CA Acquires BPM Vendor Oblicore
CA has acquired Oblicore, a closely held but established provider of software that measures the effect of system uptime on business performance. Terms of the deal, announced Monday, were not disclosed.
Analysts say what makes Oblicore's software stand out is its "top-down" approach to measuring IT performance and relating its impact in business terminology. CA said adding Oblicore's wares to its portfolio will also help organizations determine the impact of cloud services on business performance as those services become more widely implemented.
The company's Oblicore Guarantee software translates terms and conditions in IT business contracts into operational requirements. That enables IT organizations to manage their infrastructures to meet those requirements, said Richard Ptak, managing partner with IT consultancy Ptak, Noel & Associates LLC.
"Most of the emphasis to date has been a focus from the 'bottom-up' -- i.e., from the technical aspects of infrastructure operation and trying to relate that to service impacts," Ptak said in an e-mail. "The translation from technical performance and interactive characteristics to business-comprehensible metrics has been a continuing problem."
Vince Re, CA's senior vice president and chief architect, said in an interview that Oblicore's software already has connectors to 60 leading IT systems management platforms, allowing it to share data across various lines of businesses. The software provides business-impact analysis reports based on service-level agreements built into contracts. It also helps organizations determine their goals upfront in the procurement cycle, Re said.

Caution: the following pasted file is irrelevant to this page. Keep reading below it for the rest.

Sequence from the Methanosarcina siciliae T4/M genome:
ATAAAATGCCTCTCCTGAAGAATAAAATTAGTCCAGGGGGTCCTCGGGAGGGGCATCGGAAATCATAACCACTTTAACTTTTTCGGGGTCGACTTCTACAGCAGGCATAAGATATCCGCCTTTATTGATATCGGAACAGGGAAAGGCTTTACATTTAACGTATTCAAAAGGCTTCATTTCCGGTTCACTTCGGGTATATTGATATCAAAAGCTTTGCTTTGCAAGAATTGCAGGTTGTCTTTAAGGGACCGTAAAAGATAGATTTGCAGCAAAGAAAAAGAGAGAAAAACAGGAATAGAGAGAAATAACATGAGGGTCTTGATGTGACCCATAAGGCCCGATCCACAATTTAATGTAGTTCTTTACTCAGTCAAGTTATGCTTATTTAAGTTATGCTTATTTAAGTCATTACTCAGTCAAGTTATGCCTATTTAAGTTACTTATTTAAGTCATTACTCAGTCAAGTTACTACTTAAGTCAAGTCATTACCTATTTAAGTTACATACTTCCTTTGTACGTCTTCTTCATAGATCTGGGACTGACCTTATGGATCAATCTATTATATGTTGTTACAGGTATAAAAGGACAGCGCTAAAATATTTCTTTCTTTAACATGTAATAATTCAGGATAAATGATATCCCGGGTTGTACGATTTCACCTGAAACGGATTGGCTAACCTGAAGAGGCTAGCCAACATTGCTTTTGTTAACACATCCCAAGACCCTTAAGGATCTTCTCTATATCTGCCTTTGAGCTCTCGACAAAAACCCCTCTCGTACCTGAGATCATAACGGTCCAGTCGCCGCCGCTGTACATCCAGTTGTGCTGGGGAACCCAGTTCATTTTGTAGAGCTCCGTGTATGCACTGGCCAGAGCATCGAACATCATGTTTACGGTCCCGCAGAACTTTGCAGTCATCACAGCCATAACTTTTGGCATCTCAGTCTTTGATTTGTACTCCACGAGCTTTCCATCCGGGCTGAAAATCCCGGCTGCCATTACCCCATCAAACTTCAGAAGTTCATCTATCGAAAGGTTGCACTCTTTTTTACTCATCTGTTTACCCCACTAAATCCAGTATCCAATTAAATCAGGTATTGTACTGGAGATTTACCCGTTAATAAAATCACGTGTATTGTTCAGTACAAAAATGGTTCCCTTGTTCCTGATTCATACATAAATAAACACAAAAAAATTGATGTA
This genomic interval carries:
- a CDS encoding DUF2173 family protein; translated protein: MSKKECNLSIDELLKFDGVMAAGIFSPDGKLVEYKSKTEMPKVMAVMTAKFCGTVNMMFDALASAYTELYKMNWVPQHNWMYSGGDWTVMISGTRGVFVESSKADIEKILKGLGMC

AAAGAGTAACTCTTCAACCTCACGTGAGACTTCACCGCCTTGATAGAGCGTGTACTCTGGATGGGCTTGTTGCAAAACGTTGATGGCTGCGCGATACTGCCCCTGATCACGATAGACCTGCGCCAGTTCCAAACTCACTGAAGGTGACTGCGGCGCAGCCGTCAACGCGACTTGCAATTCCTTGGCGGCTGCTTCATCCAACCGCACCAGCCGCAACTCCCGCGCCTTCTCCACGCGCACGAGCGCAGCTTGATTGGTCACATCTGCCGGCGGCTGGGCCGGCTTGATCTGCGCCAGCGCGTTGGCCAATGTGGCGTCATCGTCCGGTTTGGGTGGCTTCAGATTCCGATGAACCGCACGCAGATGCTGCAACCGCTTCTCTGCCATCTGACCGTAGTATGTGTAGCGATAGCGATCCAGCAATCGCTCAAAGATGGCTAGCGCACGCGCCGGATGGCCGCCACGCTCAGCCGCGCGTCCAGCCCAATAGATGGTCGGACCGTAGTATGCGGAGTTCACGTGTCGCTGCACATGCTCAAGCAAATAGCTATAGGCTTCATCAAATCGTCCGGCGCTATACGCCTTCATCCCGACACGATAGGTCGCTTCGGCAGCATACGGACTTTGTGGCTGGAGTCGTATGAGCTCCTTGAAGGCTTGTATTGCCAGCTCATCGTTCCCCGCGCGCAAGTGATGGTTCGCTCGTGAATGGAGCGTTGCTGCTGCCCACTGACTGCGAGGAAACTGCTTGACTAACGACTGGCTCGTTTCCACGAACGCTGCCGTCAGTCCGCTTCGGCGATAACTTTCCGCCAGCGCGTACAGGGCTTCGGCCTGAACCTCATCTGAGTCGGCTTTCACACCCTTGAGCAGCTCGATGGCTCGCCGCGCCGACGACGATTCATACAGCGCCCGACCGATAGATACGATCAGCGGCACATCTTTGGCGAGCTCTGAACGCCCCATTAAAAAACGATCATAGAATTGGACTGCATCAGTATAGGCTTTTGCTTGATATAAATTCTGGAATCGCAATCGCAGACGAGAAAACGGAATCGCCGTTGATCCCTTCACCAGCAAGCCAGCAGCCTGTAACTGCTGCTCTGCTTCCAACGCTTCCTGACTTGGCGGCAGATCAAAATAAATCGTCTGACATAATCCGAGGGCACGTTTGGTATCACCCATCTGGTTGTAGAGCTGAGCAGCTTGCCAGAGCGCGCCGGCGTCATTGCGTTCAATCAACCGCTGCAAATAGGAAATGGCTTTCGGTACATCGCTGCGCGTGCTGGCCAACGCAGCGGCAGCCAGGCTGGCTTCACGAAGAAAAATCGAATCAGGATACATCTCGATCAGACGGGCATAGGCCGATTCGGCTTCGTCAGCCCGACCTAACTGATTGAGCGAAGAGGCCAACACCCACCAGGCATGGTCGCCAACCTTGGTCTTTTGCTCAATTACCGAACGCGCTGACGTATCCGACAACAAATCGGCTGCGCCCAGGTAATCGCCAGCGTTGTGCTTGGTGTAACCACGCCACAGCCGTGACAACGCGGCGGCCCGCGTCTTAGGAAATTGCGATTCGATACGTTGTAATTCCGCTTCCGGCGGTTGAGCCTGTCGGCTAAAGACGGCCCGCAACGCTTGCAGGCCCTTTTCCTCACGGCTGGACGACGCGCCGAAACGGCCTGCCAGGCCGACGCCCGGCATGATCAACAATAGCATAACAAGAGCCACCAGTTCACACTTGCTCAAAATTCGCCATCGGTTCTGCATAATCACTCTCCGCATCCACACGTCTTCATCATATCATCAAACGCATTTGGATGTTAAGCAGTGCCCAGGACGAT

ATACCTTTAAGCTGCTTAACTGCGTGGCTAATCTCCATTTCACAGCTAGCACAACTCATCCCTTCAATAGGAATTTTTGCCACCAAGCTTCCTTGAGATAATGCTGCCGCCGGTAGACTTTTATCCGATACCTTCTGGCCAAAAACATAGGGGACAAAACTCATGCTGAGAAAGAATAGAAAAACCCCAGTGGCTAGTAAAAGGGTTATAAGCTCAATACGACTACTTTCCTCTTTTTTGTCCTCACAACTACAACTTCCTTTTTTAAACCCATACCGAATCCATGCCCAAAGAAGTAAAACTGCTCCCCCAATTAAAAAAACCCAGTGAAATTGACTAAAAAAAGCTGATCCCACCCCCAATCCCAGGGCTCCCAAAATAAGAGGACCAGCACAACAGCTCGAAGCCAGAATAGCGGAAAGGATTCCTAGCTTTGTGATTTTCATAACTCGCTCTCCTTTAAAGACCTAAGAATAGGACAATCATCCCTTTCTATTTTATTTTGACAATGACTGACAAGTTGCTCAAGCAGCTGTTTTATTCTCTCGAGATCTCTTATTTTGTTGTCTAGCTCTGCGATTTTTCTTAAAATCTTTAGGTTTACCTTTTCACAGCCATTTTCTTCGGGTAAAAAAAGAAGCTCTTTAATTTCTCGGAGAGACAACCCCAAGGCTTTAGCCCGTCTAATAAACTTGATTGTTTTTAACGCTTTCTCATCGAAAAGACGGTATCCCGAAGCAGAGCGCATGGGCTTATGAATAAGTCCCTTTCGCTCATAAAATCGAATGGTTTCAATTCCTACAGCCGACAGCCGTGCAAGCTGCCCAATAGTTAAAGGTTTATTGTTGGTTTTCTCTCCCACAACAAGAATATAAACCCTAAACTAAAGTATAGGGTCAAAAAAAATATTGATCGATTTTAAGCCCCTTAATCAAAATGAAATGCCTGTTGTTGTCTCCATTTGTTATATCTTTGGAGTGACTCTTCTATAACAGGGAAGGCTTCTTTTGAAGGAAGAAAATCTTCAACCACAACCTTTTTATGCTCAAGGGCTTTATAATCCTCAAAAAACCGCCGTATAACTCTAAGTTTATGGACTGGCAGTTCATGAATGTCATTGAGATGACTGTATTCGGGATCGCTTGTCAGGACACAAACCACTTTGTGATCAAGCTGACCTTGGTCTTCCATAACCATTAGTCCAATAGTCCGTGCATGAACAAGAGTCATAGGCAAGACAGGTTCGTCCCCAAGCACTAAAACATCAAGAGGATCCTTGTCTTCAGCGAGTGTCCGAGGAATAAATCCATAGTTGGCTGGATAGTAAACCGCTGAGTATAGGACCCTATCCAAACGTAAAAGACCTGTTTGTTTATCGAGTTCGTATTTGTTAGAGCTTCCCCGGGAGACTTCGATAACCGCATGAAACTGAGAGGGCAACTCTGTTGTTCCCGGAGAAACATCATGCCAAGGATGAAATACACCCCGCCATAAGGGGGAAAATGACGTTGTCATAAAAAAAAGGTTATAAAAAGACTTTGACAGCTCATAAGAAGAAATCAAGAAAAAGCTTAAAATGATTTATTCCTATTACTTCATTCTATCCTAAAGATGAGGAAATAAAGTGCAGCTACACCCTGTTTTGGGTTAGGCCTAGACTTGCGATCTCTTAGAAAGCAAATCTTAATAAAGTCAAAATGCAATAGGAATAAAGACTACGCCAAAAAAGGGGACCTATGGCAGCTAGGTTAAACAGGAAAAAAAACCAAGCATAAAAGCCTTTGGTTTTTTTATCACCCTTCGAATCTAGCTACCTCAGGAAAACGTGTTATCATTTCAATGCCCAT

"The idea of starting with the terms and conditions and the business contracts and going down from that is relatively unique," Re said.
"I don't know of anybody that's doing the contracts management in the way Oblicore does," said Lisa Erickson-Harris, an analyst at Enterprise Management Associates. "Oblicore is more designed around pulling in data from a multitude of different data sources. That will be a big advantage for CA going into shops that are just CA shops."
Over time, CA sees Oblicore having even more appeal to organizations that are considering the use of cloud services. "Where we see that going is much like IT as a supply chain, where its role isn't so much to be the factory but to kind of weave things together from lots of different suppliers," Re said. "Of course, some of those could be cloud, some of those can be things that you run internally as a private or hybrid cloud. Lots and lots of things that come together there, and to be successful you need service-level management between each of those component parts."
Ptak agreed. "Cloud computing is the other trend that makes Oblicore's technology interesting because we believe cloud services without serious service-level contracts are an enterprise disaster waiting to happen," he said in a blog post about the acquisition.
Oblicore's software is built on Microsoft's SQL Server database and provides dashboards to managers via a Web interface. Re said Oblicore's software already has connectors to CA's other key management tools as well as competitive offerings. CA is still determining how to evolve the technology but hinted that a cloud-based version may be in the works.
Jeffrey Schwartz is editor of Redmond magazine and also covers cloud computing for Virtualization Review's Cloud Report. In addition, he writes the Channeling the Cloud column for Redmond Channel Partner. Follow him on Twitter @JeffreySchwartz.